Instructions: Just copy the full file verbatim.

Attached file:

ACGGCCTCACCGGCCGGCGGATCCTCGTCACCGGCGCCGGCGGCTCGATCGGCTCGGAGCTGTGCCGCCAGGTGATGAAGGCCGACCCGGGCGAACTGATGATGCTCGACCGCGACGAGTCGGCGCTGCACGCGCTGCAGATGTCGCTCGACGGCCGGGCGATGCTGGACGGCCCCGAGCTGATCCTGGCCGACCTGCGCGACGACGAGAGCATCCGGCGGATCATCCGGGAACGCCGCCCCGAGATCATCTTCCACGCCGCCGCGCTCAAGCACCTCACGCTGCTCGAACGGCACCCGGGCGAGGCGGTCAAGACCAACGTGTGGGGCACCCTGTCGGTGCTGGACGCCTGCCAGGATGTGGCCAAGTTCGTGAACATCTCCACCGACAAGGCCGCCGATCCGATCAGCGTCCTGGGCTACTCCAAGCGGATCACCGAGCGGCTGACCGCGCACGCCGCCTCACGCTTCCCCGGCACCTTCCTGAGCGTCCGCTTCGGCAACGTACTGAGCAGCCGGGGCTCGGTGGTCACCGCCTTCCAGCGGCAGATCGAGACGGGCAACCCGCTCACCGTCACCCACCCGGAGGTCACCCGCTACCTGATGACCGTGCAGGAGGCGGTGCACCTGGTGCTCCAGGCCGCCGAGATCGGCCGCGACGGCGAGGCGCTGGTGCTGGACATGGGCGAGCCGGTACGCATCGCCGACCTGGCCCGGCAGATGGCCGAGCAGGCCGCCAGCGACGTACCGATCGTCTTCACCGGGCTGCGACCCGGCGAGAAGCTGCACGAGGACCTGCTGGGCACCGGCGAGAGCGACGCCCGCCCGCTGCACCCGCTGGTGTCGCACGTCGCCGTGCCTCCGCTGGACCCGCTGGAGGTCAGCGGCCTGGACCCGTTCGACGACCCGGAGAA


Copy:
ACGGCCTCACCGGCCGGCGGATCCTCGTCACCGGCGCCGGCGGCTCGATCGGCTCGGAGCTGTGCCGCCAGGTGATGAAGGCCGACCCGGGCGAACTGATGATGCTCGACCGCGACGAGTCGGCGCTGCACGCGCTGCAGATGTCGCTCGACGGCCGGGCGATGCTGGACGGCCCCGAGCTGATCCTGGCCGACCTGCGCGACGACGAGAGCATCCGGCGGATCATCCGGGAACGCCGCCCCGAGATCATCTTCCACGCCGCCGCGCTCAAGCACCTCACGCTGCTCGAACGGCACCCGGGCGAGGCGGTCAAGACCAACGTGTGGGGCACCCTGTCGGTGCTGGACGCCTGCCAGGATGTGGCCAAGTTCGTGAACATCTCCACCGACAAGGCCGCCGATCCGATCAGCGTCCTGGGCTACTCCAAGCGGATCACCGAGCGGCTGACCGCGCACGCCGCCTCACGCTTCCCCGGCACCTTCCTGAGCGTCCGCTTCGGCAACGTACTGAGCAGCCGGGGCTCGGTGGTCACCGCCTTCCAGCGGCAGATCGAGACGGGCAACCCGCTCACCGTCACCCACCCGGAGGTCACCCGCTACCTGATGACCGTGCAGGAGGCGGTGCACCTGGTGCTCCAGGCCGCCGAGATCGGCCGCGACGGCGAGGCGCTGGTGCTGGACATGGGCGAGCCGGTACGCATCGCCGACCTGGCCCGGCAGATGGCCGAGCAGGCCGCCAGCGACGTACCGATCGTCTTCACCGGGCTGCGACCCGGCGAGAAGCTGCACGAGGACCTGCTGGGCACCGGCGAGAGCGACGCCCGCCCGCTGCACCCGCTGGTGTCGCACGTCGCCGTGCCTCCGCTGGACCCGCTGGAGGTCAGCGGCCTGGACCCGTTCGACGACCCGGAGAA